U.S. to Declare Syrian Jihadists a 'Terrorist' Groupإقرأ هذا الخبر بالعربية
The United States will declare the Al-Nusra Front, a jihadist group battling to overthrow Syria's President Bashar Assad, a "foreign terrorist organization," documents showed Tuesday.
The State Department has not formally announced the move to blacklist the group, but posted the declaration in the Federal Register, in a document that described the Al-Nusra Front as an alias of Al-Qaeda in Iraq.
The Al-Nusra Front is one of the most effective of several armed groups fighting to overthrow the Syrian regime, raising concerns in the West that hardline Islamists are hijacking the 21-month-old revolt.
The group has claimed responsibility for recent suicide bombings that killed scores of people, and has said it hopes to replace the Assad family's four-decade-old dictatorship with a strict Islamic state.
The State Department linked the group to Al-Qaeda in Iraq, which has carried out scores of massive bombings targeting Shiite civilians and regularly targeted U.S. forces before their withdrawal a year ago.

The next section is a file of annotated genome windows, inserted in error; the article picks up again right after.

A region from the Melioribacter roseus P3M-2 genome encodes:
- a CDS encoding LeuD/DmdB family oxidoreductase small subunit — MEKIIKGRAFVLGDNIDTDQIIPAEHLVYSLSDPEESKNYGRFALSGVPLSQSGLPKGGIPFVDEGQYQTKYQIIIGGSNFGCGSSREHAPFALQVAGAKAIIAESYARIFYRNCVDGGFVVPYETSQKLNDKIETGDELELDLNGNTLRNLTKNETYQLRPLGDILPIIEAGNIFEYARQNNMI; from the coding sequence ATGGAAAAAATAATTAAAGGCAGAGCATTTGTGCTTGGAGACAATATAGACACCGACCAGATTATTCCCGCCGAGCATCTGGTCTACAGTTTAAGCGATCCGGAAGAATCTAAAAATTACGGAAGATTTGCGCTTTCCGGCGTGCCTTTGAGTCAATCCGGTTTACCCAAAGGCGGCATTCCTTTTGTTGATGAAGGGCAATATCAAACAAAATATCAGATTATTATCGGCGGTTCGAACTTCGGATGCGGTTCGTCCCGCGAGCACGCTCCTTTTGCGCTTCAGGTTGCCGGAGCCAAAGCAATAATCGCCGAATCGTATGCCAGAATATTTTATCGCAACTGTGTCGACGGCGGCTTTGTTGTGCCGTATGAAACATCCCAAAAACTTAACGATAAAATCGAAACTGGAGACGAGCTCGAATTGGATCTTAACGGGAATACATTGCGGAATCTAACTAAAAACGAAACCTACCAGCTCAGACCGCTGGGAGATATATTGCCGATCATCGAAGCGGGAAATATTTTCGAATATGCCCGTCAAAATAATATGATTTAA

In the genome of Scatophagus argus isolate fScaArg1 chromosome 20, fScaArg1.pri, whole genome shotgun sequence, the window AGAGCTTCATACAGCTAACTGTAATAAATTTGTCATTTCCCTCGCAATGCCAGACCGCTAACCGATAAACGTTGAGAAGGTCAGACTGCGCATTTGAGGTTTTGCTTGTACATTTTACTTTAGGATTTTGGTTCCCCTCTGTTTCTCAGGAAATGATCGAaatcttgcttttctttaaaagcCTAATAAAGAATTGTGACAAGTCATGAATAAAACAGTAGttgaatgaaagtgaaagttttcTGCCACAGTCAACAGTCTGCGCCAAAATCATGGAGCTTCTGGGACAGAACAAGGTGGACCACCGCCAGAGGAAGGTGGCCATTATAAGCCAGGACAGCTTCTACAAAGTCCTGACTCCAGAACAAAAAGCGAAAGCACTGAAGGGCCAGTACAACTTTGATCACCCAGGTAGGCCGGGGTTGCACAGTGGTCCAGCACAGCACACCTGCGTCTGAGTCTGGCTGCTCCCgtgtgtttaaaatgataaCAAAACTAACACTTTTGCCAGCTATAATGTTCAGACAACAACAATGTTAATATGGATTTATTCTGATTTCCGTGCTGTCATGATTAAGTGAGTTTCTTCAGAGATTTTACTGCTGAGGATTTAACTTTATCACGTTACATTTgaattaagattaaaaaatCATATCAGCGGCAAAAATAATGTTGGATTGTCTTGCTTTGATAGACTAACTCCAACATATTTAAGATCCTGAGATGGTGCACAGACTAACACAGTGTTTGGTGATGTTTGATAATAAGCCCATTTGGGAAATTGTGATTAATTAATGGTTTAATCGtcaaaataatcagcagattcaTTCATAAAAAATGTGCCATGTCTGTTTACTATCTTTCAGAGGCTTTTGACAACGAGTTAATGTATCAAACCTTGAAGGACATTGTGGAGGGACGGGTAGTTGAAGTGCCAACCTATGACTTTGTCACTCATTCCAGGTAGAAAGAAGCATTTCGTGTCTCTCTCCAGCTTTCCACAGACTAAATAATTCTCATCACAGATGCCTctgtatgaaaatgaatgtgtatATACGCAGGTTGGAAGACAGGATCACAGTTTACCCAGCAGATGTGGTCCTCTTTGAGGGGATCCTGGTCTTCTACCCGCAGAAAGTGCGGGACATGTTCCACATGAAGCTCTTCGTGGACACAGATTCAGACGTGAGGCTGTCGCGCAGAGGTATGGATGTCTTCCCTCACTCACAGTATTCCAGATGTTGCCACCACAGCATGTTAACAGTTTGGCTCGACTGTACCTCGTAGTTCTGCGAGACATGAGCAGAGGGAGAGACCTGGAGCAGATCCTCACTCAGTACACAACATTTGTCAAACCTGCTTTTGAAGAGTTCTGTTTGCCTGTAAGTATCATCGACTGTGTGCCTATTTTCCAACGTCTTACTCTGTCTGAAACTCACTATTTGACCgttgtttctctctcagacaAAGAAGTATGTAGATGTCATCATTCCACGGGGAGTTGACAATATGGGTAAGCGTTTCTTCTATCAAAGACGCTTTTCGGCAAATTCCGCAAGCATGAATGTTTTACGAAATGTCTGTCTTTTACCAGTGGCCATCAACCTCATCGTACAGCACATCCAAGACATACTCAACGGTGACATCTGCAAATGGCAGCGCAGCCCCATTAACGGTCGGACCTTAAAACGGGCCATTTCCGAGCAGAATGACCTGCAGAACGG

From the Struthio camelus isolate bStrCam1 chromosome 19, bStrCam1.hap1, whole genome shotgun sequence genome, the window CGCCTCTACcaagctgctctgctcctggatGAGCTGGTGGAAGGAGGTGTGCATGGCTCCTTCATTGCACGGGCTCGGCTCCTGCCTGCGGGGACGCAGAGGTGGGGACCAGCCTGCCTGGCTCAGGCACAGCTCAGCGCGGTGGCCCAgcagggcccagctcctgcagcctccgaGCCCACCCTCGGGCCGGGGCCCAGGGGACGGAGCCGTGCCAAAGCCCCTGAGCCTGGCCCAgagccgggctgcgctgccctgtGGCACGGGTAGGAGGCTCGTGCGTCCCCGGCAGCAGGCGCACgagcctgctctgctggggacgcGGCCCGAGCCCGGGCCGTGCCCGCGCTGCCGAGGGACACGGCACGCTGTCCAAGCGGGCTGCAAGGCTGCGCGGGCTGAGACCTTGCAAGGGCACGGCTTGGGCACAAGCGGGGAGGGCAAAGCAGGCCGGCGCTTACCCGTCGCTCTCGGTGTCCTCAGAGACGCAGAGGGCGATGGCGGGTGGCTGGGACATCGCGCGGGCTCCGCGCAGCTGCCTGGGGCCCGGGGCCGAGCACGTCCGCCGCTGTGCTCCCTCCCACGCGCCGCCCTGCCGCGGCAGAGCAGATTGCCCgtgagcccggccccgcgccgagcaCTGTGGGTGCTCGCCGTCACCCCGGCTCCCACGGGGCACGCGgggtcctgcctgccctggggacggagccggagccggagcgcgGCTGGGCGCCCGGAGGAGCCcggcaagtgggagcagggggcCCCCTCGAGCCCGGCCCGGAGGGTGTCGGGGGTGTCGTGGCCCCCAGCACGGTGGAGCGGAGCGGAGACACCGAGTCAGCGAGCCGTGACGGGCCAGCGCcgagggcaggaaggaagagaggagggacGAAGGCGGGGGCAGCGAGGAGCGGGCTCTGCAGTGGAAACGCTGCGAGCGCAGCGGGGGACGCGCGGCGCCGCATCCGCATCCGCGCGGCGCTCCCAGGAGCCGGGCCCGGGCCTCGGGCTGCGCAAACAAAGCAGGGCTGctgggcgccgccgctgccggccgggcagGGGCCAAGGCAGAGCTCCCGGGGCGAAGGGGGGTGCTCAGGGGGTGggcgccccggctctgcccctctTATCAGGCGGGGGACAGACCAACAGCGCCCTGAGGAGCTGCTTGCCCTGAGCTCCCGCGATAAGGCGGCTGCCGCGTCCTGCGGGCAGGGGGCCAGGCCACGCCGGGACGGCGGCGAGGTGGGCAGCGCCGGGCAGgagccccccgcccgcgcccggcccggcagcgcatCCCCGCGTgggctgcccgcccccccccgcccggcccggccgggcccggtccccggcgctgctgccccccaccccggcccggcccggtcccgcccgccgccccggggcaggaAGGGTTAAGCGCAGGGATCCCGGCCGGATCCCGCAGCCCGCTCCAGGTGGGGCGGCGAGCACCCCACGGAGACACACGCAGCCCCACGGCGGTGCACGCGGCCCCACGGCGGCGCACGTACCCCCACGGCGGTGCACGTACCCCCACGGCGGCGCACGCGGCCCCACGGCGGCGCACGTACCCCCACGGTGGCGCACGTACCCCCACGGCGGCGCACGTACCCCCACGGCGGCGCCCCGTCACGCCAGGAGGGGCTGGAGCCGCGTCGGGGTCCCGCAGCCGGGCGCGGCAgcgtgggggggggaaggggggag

"We've had concerns that Al-Nusra is little more than a front for Al-Qaeda in Iraq, (which) has moved some of its operations into Syria," State Department spokeswoman Victoria Nuland said earlier on Monday.
She said the State Department would "have more to say about this" in the coming days.
Declaring the Al-Nusra Front a terrorist group would entail freezing its assets and banning Americans from any transactions with the group, which could complicate efforts to provide aid to Syria's fragmented rebellion.
Earlier on Monday, jihadists led by the Al-Nusra Front seized a strategic army base in the northern Syrian province of Aleppo.
An Agence France Presse correspondent reporting from the scene said many of the fighters hailed from other Arab countries and Central Asia.
The move to declare the Al-Nusra Front a terror group comes ahead of the so-called Friends of Syria meeting set to take place in Morocco on Wednesday.
U.S. Secretary of State Hillary Clinton had planned to attend the meeting but canceled her trip on Monday due to illness. Deputy Secretary of State William Burns was to attend in her place.
Arab and Western states backing the revolt were to discuss the political transition in the event of Assad's fall, and mobilizing vital humanitarian aid as winter sets in.
Since the last meeting, in Paris in July, the number of people killed has risen from 16,000 to more than 42,000, according to the Observatory.
The United States has repeatedly called on Assad to step aside but says it has not provided arms to the rebels for fear they could end up in the hands of radical groups.